The NTC celebrates Dr. Don Hall’s retirement and 25 years of devoted service to all Nuu-chah-nulth First Nations

Thursday, October 5, 2017 - 10:59

October 5, 2017
The NTC celebrates Dr. Don Hall’s retirement and 25 years of devoted service to all Nuu-chah-nulth First Nations
(Port Alberni, B.C.)
 The Nuu-chah-nulth Tribal Council (NTC) is pleased to recognize one of its devoted advocates and long-time Uu-a-thluk Fisheries Program Manager, Dr. Don Hall.
"The NTC cannot thank Don enough for all his years of excellent service as Manager of Fisheries,” said Judith Sayers, NTC President. “He has supported the Nuu-chah-nulth Nations in their fight to assert and protect their right to all fisheries resources with his skills and expertise. He has utilized Nuu-chah-nulth knowledge and scientific knowledge to our advantage. We wish him a happy retirement and time to do what he loves.”
Shortly after earning his Ph.D. from the UBC in 1991, Don joined the NTC where—for more than two decades—he has supervised the Uu-a-thluk team who support Nuu-chah-nulth First Nations fisheries management and harvest on Vancouver Island’s west coast. During his career at NTC, Don was a tireless advocate for First Nations management and conservation values to be embedded in all fisheries management policies and practices. Striving to support the long-term feasibility of not only fisheries on Vancouver Island’s west coast, but of the cultural practices and values of Nuu-chah-nulth people, Don has worked with Nuu-chah-nulth First Nations to develop sustainable, community-based fisheries that balance the rights of First Nations with Canada’s legislative responsibilities. 
Past NTC President Debra Foxcroft commented recently about Don’s impact on First Nations fisheries. “He is a true leader in his field and we were lucky to have had him as an integral part of the Nuu-chah-nulth Tribal Council since 1992. Thank you, Don for living up to your Nuu-chah-nulth name—ḥaamiiƛ (making sure everything is right).”
For over a decade he has supported the Nuu-chah-nulth Fishing Rights litigation and negotiations, a landmark legal battle that recognized the Aboriginal rights of five T’aaq-wiihak Nations—Ahousaht, Ehattesaht/Chinekintaht, Hesquiaht, Tla-o-qui-aht, Mowachaht/Muchalaht)—to fish commercially. The commercial fishing rights of the Nuu-chah-nulth First Nations are now enshrined under Section 35(1) of the Canadian Constitution Act. The tremendous impact Don has had on informing fisheries management practices through supporting conservation and promoting sustainable management has been felt across B.C.
“Don has committed his career to supporting Nuu-chah-nulth First Nations, Ha’wiih (hereditary chiefs) and the sea resources within Nuu-chah-nulth Ha-ha-houlthee (chiefly territories),” said past NTC Vice-President Ken Watts. “We have been honoured to have such a man dedicate his career to our people.”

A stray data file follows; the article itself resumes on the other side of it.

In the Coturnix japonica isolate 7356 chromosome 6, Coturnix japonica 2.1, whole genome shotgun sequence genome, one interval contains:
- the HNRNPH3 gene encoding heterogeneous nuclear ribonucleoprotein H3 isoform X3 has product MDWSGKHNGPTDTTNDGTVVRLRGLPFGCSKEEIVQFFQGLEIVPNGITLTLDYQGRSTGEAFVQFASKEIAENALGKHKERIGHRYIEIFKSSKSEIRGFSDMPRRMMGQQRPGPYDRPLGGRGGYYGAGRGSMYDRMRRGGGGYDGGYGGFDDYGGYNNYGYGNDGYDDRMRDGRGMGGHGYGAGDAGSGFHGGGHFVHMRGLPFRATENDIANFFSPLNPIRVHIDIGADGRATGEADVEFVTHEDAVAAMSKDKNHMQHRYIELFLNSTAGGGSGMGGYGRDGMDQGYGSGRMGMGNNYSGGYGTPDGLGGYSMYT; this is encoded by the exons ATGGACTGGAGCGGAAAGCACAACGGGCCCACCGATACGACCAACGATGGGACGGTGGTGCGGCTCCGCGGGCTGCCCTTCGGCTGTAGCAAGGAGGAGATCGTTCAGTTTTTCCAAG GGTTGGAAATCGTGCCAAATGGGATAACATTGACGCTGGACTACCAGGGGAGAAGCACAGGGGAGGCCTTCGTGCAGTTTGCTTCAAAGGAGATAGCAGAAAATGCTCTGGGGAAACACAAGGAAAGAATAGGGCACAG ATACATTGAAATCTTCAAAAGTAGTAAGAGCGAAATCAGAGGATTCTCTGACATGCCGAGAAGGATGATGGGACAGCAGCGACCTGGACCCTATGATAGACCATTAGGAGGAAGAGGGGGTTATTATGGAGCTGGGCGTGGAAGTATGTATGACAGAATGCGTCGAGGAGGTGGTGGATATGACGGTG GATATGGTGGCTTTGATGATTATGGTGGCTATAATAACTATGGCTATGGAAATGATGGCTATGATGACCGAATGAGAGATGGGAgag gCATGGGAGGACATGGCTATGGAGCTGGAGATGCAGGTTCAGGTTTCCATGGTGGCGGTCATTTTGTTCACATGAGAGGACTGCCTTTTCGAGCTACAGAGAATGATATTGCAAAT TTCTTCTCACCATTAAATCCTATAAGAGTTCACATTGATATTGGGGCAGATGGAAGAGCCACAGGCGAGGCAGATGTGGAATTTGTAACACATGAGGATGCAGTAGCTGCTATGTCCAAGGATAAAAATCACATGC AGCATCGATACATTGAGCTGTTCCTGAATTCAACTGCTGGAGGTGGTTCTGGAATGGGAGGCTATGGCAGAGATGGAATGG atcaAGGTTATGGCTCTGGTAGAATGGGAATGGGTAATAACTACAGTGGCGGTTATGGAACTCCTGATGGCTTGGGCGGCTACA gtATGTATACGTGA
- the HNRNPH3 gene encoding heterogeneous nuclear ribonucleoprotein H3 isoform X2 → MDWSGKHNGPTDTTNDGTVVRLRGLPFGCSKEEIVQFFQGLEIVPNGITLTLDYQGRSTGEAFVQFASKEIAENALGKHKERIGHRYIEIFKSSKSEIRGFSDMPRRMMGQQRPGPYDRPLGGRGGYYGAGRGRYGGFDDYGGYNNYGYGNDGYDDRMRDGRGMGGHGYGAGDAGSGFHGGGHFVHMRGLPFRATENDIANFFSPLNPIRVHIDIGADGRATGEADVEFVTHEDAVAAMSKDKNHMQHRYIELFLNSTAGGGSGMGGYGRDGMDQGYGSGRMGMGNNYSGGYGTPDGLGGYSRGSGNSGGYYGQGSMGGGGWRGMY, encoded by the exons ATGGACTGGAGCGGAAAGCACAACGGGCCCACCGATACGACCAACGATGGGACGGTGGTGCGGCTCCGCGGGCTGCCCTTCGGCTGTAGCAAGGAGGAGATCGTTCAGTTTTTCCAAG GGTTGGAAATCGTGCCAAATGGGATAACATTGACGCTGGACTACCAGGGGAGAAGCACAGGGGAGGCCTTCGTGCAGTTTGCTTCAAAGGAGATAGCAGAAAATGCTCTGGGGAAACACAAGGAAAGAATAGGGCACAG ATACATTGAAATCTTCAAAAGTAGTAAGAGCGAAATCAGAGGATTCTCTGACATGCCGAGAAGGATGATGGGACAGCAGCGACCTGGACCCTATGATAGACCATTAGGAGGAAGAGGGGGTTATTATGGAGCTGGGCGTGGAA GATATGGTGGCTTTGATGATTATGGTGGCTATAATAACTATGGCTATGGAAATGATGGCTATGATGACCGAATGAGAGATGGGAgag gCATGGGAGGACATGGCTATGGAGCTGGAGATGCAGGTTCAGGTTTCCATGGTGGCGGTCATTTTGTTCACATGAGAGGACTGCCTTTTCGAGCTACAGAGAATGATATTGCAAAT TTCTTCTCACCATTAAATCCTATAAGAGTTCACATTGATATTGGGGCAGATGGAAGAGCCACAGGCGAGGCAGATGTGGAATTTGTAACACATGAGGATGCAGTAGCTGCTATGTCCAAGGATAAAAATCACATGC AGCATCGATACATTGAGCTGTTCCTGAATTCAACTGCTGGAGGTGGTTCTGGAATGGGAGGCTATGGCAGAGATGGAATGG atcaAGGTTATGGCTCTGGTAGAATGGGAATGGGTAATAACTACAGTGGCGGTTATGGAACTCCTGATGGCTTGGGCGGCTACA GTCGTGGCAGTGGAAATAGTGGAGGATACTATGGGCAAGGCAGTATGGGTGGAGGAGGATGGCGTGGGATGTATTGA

Dr. Eric Angel has been hired as the new Uu-a-thluk Fisheries Program Manager with the NTC.
Eric joins the NTC after receiving a Ph.D. in natural resource management from Simon Fraser University’s School of Resource and Environmental Management (REM). Prior to that, he worked as an historian on First Nations land claims over a period of 24 years, during which time he helped to found and grow the historical research firm Public History. As a research manager he led over 100 projects, authored several dozen technical reports, and served as an expert witness in several court cases and environmental review processes. His doctoral thesis focused on the human dimensions of the Skeena River salmon fisheries in northern B.C. and, in particular, the small boat gillnet fleet. He has a keen interest in fisheries governance, especially in relation to Indigenous communities.
The NTC looks forward to working with Eric to continue the foundational work Don started for all Nuu-chah-nulth communities.
About Nuu-chah-nulth Tribal Council

The Nuu-chah-nulth Tribal Council (NTC) provides programs and services to over 9,000 registered members. The role of the NTC is to represent fourteen First Nations in three regions stretching 300 kilometers of the Pacific Coast of Vancouver Island from Brooks Peninsula in the North to Point-no-Point in the south. Nuu-chah-nulth Tribal Council represents Ahousaht, Ditidaht, Ehattesaht, Hesquiaht, Hupacasath, Huu-ay-aht, Kyuquot/Cheklesaht, Mowachaht /Muchalaht, Nuchatlaht, Tla-o-qui-aht, Toquaht, Tseshaht, Uchucklesaht and Ucluelet First Nations and provides a variety of programs and services to them. For more information, please visit
For more information, please contact:
Lissa Cowan
Communications and Development Coordinator
Uu-a-thluk, Nuu-chah-nulth Tribal Council

P: 250.724.5757  
Nazaneen Dizai
Communications and Community Relations Coordinator
Nuu-chah-nulth Tribal Council

P: 250.724.5757  

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